DRAFT SYLLABUS as of November 23, 2009 Professor Robert Axelrod
Tuesdays 3-5 in 5664 Haven Hall
A frame is the context used to make sense out of a situation. For example, President Obama in his inaugural address framed the current economic situation in terms of “an army by a cold river in the American Revolution,” and suggested that we overcame that hardship because of our values, so we can (and will) overcome our current crisis since our fundamental values are intact. An alternative frame would have been the Great Depression of the Thirties.
The research seminar will be thoroughly interdisciplinary because theories and evidence of how frames work come from many disciplines. Examples include:
Political science (campaign politics and foreign policy decision making),
Cognitive psychology (e.g. sense making, attribution, and inference),
Social psychology (e.g. cognitive consistency and social influence),
Anthropology (e.g., shared culture and ethnocentrism),
Economics (e.g. the “hidden hand” frame),
Business (especially advertising),
Sociology (e.g., social mobilization), and
Artificial Intelligence (case-based reasoning).
Across disciplines, framing helps us understand topics such as leadership, learning, preference formation providing input to rational choice, alternatives to rationality (such as obligation), terrorist recruitment, the power of sacred values, use of historical analogies, and dynamics of identity.
The course will require several short papers, and a major research paper. Students will be encouraged to select a research topic that might be relevant to their dissertation. Students should purchase Yuen Foong Khong, Analogies at War (1992).
1. Introduction to Frames
2. Alternative Approaches Frames
Goffman, Erving. 1974. Frame analysis: an essay on the organization of experience. Cambridge, Mass.: Harvard University Press, p. 1-20. On the organization of experience.
Tversky, A. and D. Kahneman, The framing of decisions and the psychology of choice. Science, 1981. 211(4481): p. 453-458. On gains vs. losses.
Chin, John. 2008. "The Power of Framing & Framing Power; A literature review." Manuscript.
Dickerson, D.L., Framing "Political Correctness": The New York Times Tale of Two Professors, in Framing public life : perspectives on media and our understanding of the social world, S.D. Reese, O.H. Gandy, and A.E. Grant, Editors. 2001, Lawrence Erlbaum Associates: Mahwah, N.J. p. 163-174. On how media frame issues.
Boettcher III, W.A., The prospects for prospect theory: An empirical evaluation of international relations applications of framing and loss aversion. Political Psychology, 2004. 25(3): p. 331-362. Skim details of the experiments on political applications of prospect theory.
Hemmer, Christopher M. 2000. Which lessons matter? American foreign policy decision making in the Middle East. New York: State University of New York Press, p. 1-12. On whether frames determine interests or vice versa.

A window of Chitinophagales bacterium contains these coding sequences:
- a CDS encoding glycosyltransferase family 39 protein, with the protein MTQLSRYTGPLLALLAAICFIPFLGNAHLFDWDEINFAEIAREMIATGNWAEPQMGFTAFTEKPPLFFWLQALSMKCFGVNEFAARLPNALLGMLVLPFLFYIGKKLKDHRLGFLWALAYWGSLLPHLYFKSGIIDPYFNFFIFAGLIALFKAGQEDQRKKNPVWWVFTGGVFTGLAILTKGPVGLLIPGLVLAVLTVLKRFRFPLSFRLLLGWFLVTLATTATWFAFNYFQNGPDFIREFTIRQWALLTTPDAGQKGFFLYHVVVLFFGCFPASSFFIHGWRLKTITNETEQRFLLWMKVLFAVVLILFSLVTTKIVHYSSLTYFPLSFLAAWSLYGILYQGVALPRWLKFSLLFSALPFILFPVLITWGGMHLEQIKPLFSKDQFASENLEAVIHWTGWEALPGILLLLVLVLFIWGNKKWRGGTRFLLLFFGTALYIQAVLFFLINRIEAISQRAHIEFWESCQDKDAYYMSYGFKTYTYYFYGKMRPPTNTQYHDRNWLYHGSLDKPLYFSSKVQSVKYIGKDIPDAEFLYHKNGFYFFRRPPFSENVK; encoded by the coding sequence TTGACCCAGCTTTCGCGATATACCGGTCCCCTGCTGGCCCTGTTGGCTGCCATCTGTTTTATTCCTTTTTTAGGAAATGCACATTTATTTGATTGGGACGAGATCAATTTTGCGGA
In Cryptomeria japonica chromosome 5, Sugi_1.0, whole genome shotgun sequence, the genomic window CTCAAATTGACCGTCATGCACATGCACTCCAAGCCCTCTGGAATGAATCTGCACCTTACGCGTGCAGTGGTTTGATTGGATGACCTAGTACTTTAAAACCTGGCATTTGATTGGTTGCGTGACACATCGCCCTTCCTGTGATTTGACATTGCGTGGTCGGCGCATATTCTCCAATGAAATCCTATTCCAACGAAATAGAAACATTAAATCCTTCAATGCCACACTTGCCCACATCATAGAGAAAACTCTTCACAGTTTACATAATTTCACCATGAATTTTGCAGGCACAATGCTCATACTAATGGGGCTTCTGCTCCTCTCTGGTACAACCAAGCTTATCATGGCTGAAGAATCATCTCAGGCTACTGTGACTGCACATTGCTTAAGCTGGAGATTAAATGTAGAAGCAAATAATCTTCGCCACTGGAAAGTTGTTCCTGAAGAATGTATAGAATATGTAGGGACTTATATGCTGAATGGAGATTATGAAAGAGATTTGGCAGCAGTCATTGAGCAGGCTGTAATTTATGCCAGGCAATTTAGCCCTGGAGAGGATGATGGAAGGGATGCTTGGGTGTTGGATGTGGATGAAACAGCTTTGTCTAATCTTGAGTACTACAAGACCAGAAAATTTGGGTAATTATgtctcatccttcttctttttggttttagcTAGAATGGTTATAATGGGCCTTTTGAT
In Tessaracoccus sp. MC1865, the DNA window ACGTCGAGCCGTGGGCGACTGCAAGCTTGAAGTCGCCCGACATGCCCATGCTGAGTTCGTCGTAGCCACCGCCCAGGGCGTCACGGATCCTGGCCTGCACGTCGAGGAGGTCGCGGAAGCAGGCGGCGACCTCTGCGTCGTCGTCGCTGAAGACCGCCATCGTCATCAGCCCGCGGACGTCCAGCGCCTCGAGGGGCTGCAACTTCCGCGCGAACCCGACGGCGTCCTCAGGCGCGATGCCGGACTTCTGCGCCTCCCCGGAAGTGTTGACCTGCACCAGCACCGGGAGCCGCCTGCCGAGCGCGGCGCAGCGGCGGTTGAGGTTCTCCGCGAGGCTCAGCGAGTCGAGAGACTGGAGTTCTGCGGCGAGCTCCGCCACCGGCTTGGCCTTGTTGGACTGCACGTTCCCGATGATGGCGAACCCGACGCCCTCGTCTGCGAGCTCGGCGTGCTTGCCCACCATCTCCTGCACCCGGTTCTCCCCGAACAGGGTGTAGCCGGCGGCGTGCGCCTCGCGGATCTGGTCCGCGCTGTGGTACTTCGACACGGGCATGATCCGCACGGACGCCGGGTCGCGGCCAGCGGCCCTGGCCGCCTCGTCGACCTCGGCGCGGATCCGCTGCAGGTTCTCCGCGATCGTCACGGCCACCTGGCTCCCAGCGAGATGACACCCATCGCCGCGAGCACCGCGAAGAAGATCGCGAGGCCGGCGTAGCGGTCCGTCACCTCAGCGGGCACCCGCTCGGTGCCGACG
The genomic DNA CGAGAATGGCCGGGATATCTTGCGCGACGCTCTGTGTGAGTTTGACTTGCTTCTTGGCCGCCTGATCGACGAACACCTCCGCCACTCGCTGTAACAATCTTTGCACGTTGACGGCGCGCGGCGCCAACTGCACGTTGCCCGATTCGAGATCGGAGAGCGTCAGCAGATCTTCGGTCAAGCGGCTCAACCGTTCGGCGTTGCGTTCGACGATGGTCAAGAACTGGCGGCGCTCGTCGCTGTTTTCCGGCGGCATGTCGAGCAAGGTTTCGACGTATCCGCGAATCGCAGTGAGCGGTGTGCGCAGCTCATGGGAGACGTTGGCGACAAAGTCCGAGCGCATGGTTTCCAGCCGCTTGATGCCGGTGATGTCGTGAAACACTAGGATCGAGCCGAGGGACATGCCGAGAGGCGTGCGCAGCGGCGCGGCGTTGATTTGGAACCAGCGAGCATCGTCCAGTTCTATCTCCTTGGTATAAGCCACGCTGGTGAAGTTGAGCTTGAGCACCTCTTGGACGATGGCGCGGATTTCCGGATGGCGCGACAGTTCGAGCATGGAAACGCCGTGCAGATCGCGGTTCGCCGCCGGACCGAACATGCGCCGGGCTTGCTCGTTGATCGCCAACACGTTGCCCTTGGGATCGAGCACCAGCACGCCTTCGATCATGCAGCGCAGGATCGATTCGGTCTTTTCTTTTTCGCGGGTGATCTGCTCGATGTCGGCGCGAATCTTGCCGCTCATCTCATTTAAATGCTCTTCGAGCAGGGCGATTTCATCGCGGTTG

Benford, R.D. and D.A. Snow, Framing processes and social movements: An overview and assessment. Annual Review of Sociology, 2000. 26: p. 611-639. On framing for social mobilization.
Shui, Simon C.K., and Sankar K. Pal. 2004. "Case-Based Reasoning: Concepts, Features and Soft Computing." Applied Intelligence 21 (3):233-8. Section 3 can be skimmed.
3. Analogies at War
Khong, Yuen Foong. 1992. Analogies at war: Korea, Munich, Dien Bien Phu, and the Vietnam decisions of 1965. Princeton, N.J.: Princeton University Press, p. 1-96 and 174-263.
Harwood, John. Sept. 15, 2009. "Obama Rejects Afghanistan-Vietnam Comparison." New York Times. Obama gives three lessons of Vietnam that he thinks about “all the time,” while denying you can step in the same river twice.
Kruglanski, A.W., et al., What Should This Fight Be Called? Metaphors of Counterterrorism and Their Implications. Psychological Science in the Public Interest, 2008. 8(3), p. 97–133. Skim 110-123.
Hehir, A., The impact of analogical reasoning on US foreign policy towards Kosovo. Journal of Peace Research, 2006. 43(1): p. 67-81.
Weick, K.E., The Collapse of Sensemaking in Organizations: The Mann Gulch Disaster. Administrative Science Quarterly, 1993. 38: p. 628-652. What can happen when sensemaking fails.
Chambers, D. and D. Reisberg, Can mental images be ambiguous? Journal of Experimental Psychology, 1985. 11(3): p. 317-328. Experiments showing that people have a hard time reversing their mental images of ambiguous figures even with hints, coaching, and training.
Beunza, D., and R. Garud. 2007. "Calculators, lemmings or frame-makers? The intermediary role of securities analysts." Sociological Review 55:13-39. On the huge value of viewing Amazon in 1998 as an internet company like Dell rather than a book retailer like Barnes and Noble.
Perrow, Charles, 1984. Normal Accidents. New York: Basic Books, p. 208-31. On how failures of sensemaking are promoted by complex interacting systems, using examples of collisions at sea.
Lakoff, George and Mark Johnson, 1980. Metaphors We Live By, Chicago, IL: University of Chicago Press, p. 223-37. On self-understanding as a search for appropriate metaphors to make sense of our lives.
Tversky, A., Features of similarity. Psychological Review, 1977. 84(4): p. 327-352.
Lakoff, George. 2008. The political mind: why you can't understand 21st-century politics with an 18th-century brain. New York: Viking, p. 1-15, 43-74, 117-23, 169-75, and 209-21. Why social change needs more than appeals to rationality.
Chong, Dennis, and James N. Druckman. 2007. "Framing Theory." Annual Review of Political Science 10: 103-126.
Chong, Dennis, and James N. Druckman. 2007. "Framing Public Opinion in Competitive Democracies." The American Political Science Review 101 (4):637-55.